Fact Check

Does Peppa Pig Cause Autism?

Talk of a Harvard study linking the popular British children’s show “Peppa Pig” to autism went viral, but neither the study nor the scientist who allegedly published it exists.

Published Oct. 20, 2016

Children who watch at least 30 minutes of “Peppa Pig” per day have a 56 percent higher probability of developing autism.

On 20 October 2016, the website Morning News USA published a story (now with an editor's note that the claims have been debunked) reporting that a popular children’s television character named Peppa Pig caused children to develop autism by inspiring them to replicate her irreverent attitude toward authority. This transparent piece of clickbait, which was picked up by a number of other websites and social media accounts, cited a 2012 “University of Harvard” study:

Experts claimed that Peppa suffers from superiority complex, shows inappropriate behavior, is impolite, intolerant, disrespectful, envious, arrogant and proud. These are not the traits that children should emulate!

They claimed that Peppa Pig is breeding disrespectful behavior among children. Besides, researchers from the University of Harvard published the result of an experiment that they conducted in 2012. It said that watching Peppa Pig was one of the main causes of autism among children.

Marc Wildemberg, an epidemiologist who was the lead researcher said: “children exposed to at least 30 minutes a day of the show have a 56% higher probability of developing autism.”

Outside of the clear misrepresentations of both autism and science, there are a number of equally obvious hints that this “research” is entirely fabricated.

First of all, the “University of Harvard” is not a real place (Harvard University is, though). Second, Harvard University has not mentioned the study on any of their webpages and a brief search of Google Scholar reveals that this is because the study itself does not exist. Third, Marc Wildemberg, who probably doesn’t exist either, has never been associated with Harvard and has no web presence to speak of.

The connection between autism and television was controversially suggested by an economist based solely on correlations between rain, cable television subscriptions, and autism rates in three states. The study, published as a non-peer reviewed National Bureau of Economic Research working paper, has since been widely criticized:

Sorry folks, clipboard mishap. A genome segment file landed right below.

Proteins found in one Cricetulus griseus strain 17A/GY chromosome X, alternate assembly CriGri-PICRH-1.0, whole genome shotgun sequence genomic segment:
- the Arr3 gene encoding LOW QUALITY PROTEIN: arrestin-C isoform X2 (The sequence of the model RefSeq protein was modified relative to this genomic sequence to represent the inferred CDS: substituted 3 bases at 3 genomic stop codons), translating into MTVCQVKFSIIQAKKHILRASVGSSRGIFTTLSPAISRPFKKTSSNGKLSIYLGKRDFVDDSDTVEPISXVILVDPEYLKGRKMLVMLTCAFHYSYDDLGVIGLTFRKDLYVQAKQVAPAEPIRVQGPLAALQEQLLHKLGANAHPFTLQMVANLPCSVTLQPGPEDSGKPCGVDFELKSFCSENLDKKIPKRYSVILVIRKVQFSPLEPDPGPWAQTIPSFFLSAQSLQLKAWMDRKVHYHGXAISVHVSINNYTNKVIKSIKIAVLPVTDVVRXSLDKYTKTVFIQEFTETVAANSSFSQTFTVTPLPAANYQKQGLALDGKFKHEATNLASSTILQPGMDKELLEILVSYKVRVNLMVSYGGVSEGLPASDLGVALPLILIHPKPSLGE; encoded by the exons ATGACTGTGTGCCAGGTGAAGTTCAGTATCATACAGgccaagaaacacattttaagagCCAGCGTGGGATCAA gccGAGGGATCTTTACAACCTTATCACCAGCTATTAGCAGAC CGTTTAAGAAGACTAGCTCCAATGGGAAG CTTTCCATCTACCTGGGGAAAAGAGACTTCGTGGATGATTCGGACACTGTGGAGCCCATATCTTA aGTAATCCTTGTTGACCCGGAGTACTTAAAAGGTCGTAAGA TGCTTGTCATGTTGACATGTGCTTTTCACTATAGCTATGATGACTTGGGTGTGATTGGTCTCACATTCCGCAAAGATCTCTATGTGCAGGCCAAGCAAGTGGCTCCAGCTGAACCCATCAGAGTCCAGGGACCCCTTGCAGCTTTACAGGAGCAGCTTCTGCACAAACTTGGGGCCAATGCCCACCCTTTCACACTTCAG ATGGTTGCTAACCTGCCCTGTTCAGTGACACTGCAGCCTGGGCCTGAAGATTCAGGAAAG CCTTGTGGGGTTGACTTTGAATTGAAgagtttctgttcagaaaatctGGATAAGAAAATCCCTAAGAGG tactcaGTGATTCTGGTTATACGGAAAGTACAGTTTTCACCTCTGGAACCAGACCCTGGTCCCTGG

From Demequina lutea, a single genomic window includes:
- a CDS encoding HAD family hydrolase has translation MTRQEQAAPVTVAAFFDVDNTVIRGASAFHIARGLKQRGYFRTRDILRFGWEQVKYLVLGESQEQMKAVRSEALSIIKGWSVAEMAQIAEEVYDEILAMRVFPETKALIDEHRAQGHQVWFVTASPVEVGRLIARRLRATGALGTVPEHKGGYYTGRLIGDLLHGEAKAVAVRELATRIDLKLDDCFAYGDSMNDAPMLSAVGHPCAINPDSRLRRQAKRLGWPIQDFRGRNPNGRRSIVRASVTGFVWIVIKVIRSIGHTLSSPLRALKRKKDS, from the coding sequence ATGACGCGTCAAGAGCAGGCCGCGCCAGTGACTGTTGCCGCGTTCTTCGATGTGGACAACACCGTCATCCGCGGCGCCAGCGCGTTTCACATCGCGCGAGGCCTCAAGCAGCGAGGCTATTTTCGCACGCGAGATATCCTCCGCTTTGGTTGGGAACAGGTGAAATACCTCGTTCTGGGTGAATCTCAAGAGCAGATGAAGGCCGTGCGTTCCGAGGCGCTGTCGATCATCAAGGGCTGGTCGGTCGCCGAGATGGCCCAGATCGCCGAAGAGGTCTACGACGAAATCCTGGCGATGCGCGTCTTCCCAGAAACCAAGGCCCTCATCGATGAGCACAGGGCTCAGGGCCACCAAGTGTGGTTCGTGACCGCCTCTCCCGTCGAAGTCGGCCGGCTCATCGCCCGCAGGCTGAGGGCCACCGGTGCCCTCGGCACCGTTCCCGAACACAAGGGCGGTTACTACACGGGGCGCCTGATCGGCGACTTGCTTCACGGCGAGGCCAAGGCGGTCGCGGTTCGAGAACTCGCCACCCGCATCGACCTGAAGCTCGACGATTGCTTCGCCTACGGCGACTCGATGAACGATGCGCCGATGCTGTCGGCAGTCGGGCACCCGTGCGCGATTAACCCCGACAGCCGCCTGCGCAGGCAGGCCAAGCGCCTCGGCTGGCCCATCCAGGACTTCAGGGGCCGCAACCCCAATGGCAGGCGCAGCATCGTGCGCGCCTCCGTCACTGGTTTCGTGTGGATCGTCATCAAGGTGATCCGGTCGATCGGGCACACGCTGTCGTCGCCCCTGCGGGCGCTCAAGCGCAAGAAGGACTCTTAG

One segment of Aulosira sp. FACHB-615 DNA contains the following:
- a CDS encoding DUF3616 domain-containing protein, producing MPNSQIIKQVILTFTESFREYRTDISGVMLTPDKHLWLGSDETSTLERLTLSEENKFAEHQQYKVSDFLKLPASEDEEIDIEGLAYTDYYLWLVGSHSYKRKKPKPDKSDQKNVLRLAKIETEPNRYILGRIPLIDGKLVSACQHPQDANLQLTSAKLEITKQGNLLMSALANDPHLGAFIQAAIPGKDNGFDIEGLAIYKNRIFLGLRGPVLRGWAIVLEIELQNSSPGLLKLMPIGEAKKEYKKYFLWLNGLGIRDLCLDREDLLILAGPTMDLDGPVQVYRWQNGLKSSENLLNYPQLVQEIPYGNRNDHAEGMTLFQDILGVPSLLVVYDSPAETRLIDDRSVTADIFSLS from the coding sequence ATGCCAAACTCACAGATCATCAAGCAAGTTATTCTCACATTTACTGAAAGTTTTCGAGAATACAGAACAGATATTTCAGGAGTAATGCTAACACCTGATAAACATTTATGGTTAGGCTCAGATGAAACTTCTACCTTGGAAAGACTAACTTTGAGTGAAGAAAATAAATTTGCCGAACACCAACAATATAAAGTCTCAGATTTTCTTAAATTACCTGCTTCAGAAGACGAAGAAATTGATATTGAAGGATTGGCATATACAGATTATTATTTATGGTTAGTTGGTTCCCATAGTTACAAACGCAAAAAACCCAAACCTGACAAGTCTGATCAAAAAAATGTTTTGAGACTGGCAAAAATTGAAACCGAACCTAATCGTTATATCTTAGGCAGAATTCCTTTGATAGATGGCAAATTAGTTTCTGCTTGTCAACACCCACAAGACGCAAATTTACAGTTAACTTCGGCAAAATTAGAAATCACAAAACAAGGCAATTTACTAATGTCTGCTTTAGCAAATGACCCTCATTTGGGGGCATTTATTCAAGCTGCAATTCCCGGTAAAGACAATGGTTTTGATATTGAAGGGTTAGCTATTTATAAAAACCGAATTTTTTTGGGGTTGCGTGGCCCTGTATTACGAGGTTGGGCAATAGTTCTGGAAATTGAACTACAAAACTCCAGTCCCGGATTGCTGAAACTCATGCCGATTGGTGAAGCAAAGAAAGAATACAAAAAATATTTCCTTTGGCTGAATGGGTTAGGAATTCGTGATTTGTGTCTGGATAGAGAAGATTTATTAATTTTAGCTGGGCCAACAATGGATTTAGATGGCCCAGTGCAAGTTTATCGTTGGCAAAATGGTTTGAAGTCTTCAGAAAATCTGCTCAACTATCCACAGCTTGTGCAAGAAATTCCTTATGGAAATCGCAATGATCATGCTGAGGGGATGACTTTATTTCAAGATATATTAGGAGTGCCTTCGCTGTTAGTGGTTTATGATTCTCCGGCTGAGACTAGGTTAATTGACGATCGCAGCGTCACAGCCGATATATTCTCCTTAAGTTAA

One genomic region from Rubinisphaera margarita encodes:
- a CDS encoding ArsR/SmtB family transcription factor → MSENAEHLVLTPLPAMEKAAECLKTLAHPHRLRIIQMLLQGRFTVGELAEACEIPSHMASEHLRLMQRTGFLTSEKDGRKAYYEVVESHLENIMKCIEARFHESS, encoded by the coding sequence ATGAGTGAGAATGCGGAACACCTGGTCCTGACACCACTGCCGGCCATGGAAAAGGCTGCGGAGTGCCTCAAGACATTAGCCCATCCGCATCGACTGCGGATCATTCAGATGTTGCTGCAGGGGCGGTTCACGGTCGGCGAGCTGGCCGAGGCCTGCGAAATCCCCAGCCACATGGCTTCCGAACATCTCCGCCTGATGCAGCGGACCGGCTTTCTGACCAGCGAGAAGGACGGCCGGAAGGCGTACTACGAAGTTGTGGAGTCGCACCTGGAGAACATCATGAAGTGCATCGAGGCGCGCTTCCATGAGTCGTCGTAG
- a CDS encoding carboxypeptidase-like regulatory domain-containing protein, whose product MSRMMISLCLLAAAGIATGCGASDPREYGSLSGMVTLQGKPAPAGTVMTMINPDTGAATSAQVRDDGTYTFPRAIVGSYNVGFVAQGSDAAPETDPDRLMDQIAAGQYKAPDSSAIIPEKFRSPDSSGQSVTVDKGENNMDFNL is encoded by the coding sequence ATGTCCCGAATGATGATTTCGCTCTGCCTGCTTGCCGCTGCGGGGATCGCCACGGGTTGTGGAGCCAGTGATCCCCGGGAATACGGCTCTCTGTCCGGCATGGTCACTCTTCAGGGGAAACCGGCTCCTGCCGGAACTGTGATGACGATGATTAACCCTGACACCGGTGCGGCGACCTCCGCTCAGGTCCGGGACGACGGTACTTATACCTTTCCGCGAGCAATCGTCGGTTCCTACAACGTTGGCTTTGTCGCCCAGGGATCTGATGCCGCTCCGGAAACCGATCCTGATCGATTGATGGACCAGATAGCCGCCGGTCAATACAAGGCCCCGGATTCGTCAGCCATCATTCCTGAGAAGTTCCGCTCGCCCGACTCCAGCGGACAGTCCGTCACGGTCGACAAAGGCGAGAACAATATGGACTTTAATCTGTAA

[Lead author] Prof. Waldman's findings do nothing to explain the mechanism by which television would influence autism, a gap that instrumental variables are inherently unable to fill. That's one reason many autism researchers think he shouldn't have publicized his results or made recommendations to parents. "I think this is irresponsible," says [autism specialist] Dr. Klin of Yale. "We should not provide clinical advice unless there is scientific evidence to substantiate it."

Further, the assertion that autism is a learned behavior is not rooted any science. While the cause is unknown, many scientists believe it is the result of a combination of hereditary and environmental factors.

Finally, to characterize autism as simply “rude” behavior offensively suggests that the behavior of an autistic person is necessarily bothersome, and intentionally at that. In reality, autism is composed of a broad spectrum of conditions related to an individual's ability to interact and behave socially. As defined by the CDC:

Autism spectrum disorder (ASD) is a developmental disability that can cause significant social, communication and behavioral challenges. There is often nothing about how people with ASD look that sets them apart from other people, but people with ASD may communicate, interact, behave, and learn in ways that are different from most other people. The learning, thinking, and problem-solving abilities of people with ASD can range from gifted to severely challenged. Some people with ASD need a lot of help in their daily lives; others need less.

This blatant piece of viral pseudoscience fear-mongering, however, is not the kind of help people with ASD or their parents and caregivers need.

Morning News USA has since cast their own (muted) doubt on the story, updating their post with the caveat that University of Harvard epidemiologist Marc Wildemberg “does not seem [to be] a credible person to claim that watching Peppa Pig can lead to autism”.


Sinha, Barnali Pal.   "Peppa Pig Cancelled: Show Causes Autism, Psychologists Warn — Facts To Know."     morningnewsusa.com.   20 October 2016.

Conejo, Luis.   "Read and Confirm Before You Hit Share."     Medium.   5 May 2016.

Whitehouse, Mark.   “Is an Economist Qualified To Solve Puzzle of Autism?"     The Wall Street Journal.   27 February 2007.

Chaste, Pauline, and Leboyer, Marion.   “Autism Risk Factors: Genes, Environment, and Gene-Environment Interactions?"     Dialogues in Clinical Neuroscience.   27 February 2007.

cdc.gov.   "Autism Spectrum Disorder."

Alex Kasprak is an investigative journalist and science writer reporting on scientific misinformation, online fraud, and financial crime.

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